Investor                   No. of Yrs  Annualised  Return  S&P / Dow  Return

Buffett Partnership 13               29.5%           7.4 % (Dow)

Walter Schloss        28               21.3%           8.4%

Tweedy Browne     16               20%              7%

Bill Ruane              14               18.2%           10%

Charlie Munger      14               19.8%            5.0% (Dow)

Pacific Partners      18                32.9%           7.8%

Perlmeter Investments  18          23%               7.0 % (Dow)

All the above investors came from just one school of thought in investing, the principles and methodologies of fundamental value investing (FVI). Their performances were well documented.

Take for example of the investing experience of Walter Schloss who had made a CAR of 21.3% over a 28 years investing period. The young person above who can save and invest following Schloss’s simple investing methodology for 28 years would have accumulated a whopping sum of $71m by the time he reaches 60 years old!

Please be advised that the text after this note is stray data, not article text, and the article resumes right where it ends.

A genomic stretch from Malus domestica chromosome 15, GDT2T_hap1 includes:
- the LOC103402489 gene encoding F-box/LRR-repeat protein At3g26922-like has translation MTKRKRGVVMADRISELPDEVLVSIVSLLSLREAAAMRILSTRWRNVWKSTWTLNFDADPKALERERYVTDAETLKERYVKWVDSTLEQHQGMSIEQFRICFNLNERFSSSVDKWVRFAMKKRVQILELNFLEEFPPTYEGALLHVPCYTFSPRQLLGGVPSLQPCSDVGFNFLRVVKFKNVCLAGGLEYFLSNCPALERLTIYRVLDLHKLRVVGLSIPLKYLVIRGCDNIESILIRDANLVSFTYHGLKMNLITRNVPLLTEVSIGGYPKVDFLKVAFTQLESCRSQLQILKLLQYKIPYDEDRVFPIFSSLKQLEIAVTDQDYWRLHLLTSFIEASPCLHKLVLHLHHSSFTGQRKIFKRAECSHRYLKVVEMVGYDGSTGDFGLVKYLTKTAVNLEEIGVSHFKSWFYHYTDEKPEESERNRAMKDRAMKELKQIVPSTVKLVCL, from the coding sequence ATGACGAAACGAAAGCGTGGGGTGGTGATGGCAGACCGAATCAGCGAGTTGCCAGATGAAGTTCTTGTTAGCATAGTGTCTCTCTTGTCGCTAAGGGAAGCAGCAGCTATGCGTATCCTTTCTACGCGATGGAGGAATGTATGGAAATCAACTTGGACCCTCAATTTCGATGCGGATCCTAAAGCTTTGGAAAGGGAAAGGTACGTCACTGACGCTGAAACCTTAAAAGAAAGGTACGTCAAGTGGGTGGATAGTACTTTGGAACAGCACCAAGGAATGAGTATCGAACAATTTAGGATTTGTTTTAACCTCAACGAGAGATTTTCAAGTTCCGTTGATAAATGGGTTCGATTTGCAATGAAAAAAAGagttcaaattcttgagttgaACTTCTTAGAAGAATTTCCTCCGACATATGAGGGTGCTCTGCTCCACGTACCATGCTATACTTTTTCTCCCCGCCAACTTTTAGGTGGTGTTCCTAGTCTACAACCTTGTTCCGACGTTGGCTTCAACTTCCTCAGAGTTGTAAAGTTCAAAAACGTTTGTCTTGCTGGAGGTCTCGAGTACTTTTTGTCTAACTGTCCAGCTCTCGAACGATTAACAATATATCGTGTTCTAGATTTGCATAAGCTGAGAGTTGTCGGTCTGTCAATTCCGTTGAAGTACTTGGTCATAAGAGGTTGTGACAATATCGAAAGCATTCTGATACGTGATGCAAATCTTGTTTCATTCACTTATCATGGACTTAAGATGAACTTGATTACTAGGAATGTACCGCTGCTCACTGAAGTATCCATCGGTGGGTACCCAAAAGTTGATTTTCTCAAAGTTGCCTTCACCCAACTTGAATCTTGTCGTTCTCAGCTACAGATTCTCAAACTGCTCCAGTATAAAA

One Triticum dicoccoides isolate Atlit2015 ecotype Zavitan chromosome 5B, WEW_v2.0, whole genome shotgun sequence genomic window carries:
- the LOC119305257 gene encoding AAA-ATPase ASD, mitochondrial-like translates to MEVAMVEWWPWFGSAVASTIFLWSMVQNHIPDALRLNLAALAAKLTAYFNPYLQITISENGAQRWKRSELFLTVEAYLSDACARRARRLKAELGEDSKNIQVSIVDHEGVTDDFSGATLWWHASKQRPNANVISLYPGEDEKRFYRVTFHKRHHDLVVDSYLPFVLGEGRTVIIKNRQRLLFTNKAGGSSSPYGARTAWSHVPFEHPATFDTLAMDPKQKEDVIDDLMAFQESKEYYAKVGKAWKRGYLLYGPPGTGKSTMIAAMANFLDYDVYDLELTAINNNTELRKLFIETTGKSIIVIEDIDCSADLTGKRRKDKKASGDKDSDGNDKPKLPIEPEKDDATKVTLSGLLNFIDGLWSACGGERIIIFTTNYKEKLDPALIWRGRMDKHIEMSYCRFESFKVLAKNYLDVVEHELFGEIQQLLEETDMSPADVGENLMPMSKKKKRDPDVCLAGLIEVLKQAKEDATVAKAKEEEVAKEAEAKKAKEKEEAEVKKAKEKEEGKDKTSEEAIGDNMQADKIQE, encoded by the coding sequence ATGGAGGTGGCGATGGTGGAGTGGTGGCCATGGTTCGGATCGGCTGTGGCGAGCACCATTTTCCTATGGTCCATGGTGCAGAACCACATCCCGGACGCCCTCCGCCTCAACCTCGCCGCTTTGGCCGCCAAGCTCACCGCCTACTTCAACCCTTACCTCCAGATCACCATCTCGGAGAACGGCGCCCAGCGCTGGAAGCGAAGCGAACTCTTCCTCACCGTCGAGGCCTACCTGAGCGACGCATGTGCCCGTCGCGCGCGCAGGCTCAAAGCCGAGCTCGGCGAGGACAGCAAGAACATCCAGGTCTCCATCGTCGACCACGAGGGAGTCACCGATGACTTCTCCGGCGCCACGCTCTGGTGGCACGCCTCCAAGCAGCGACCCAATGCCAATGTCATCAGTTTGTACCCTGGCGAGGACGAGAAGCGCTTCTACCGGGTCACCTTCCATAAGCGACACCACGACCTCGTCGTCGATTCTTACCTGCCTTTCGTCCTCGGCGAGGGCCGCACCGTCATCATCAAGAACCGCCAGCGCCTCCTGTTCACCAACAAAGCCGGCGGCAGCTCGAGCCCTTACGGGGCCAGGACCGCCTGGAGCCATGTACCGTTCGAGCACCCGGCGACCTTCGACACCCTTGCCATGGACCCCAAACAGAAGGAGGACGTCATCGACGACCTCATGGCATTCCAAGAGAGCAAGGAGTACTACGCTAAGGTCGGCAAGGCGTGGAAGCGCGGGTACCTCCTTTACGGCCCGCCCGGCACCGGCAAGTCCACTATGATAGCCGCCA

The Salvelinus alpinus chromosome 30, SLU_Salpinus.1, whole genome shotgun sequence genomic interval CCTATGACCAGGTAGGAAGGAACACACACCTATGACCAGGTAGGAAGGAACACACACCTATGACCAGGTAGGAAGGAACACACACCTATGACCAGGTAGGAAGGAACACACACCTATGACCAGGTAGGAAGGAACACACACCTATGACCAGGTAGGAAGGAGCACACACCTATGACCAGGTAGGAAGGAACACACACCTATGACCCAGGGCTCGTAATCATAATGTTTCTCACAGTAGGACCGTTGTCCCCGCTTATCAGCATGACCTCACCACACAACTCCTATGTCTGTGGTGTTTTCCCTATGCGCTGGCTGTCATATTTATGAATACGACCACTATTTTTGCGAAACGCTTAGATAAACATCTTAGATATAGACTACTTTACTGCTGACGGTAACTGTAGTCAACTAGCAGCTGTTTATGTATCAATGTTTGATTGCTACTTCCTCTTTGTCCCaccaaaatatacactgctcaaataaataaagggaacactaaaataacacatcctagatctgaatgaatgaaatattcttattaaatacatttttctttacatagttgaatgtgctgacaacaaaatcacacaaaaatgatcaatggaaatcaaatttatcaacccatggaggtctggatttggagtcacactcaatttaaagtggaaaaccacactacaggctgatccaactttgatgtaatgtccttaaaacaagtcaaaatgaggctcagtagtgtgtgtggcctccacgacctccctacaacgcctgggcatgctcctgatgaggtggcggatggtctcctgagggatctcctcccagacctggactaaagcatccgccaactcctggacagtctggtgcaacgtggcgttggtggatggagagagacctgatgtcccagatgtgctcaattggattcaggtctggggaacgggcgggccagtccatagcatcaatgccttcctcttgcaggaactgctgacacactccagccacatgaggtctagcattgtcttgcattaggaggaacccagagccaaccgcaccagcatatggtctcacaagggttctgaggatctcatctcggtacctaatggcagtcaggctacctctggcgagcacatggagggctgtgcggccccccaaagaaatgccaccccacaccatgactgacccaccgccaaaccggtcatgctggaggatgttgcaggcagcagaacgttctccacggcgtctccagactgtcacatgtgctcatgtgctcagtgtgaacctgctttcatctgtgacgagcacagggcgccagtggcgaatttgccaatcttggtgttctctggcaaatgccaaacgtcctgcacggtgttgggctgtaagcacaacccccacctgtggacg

More recently, more super investors such as Joel Greenblatt, Seth Klarmen, Howard Marks, Mohnish Pabrai, Peter Lynch and many other fundamental value investing fund managers have all generated high return of over 20% CAR over an extended period of time, making billions for themselves and their investors.

What about long-term investing in Bursa? Why are there so many investors, some seemingly very experienced investors say it is not advisable to invest in individual stocks listed in Bursa for more than three years? Do they have statistical significant results to prove that?